Wall Street Journal

Can Biden Correct Obama’s Mistakes in the Middle East?

Ravenel B. Curry III Distinguished Fellow in Strategy and Statesmanship
(Photo by Alex Wong/Getty Images)
(Photo by Alex Wong/Getty Images)

As President Biden traveled through the Middle East this week, he was caught between the demands of human-rights activists and pro-Palestinian campaigners and the hard realities of the U.S. national interests. His administration had hoped to revive the Iran nuclear deal while pressuring Israel over its treatment of the Palestinians and reducing American commitments to and engagement with the Gulf Arab states. That policy mix thrills Democratic Party liberal internationalists but ignores reality.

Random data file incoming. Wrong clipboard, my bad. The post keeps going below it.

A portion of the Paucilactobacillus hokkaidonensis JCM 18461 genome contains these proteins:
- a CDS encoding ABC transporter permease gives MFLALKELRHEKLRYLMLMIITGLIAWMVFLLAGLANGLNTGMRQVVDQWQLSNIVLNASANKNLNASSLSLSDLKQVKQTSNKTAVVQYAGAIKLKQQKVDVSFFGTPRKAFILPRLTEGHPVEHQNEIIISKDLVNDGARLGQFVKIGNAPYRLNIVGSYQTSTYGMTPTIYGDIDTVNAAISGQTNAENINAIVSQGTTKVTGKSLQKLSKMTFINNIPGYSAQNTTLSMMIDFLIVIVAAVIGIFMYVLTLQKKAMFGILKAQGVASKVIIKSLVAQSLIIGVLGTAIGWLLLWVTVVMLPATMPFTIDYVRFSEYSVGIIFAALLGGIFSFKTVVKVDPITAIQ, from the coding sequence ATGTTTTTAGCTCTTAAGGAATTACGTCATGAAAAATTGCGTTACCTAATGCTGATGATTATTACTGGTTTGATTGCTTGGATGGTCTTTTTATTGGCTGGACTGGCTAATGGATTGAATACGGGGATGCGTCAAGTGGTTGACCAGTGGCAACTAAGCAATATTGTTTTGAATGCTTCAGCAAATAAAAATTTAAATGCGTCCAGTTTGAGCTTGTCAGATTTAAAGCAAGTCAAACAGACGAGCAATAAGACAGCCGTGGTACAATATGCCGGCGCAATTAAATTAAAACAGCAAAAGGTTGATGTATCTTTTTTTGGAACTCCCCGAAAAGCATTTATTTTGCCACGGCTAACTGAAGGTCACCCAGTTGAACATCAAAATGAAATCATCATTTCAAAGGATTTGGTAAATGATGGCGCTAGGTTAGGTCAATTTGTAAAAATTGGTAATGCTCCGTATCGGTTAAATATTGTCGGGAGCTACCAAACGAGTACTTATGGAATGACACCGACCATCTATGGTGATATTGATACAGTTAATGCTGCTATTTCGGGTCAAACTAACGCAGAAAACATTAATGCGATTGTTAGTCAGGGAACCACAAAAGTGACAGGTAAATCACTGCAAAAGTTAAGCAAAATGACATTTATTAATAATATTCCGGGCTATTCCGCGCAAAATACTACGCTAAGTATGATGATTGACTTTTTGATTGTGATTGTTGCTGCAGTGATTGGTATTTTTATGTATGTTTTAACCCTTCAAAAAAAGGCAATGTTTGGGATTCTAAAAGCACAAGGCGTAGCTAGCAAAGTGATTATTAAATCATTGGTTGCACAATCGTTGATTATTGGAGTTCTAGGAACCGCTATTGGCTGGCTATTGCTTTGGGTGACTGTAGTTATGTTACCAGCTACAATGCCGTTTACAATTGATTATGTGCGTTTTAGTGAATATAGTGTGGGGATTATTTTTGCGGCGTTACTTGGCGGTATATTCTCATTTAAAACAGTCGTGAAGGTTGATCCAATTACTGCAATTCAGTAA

It collapsed under the weight of Iran’s using Mr. Biden’s commitment to re-enter the nuclear deal as cover for a massive buildup of weapons-grade uranium while strengthening its relations with Russia and China, and of the failure of Mr. Biden’s green-energy agenda in the face of spiking oil and gas prices. The president now seeks to strengthen old American alliances with countries like Israel and Saudi Arabia.

This won’t be easy. Arabs and Israelis alike remember the serial failures of the Obama administration: the disaster of its pro-democracy policy in Egypt, its misguided embrace of Turkey’s Recep Tayyip Erdogan as a leader of “democratic Islamism,” its failure to establish order in Libya after helping engineer the overthrow of Moammar Gadhafi, its dithering over the “red line” in Syria, its feckless acquiescence in Vladimir Putin’s reassertion of a Russian role in Syria. All eroded regional confidence in the wisdom and even the competence of America’s senior political leadership.

Read the full article in the Wall Street Journal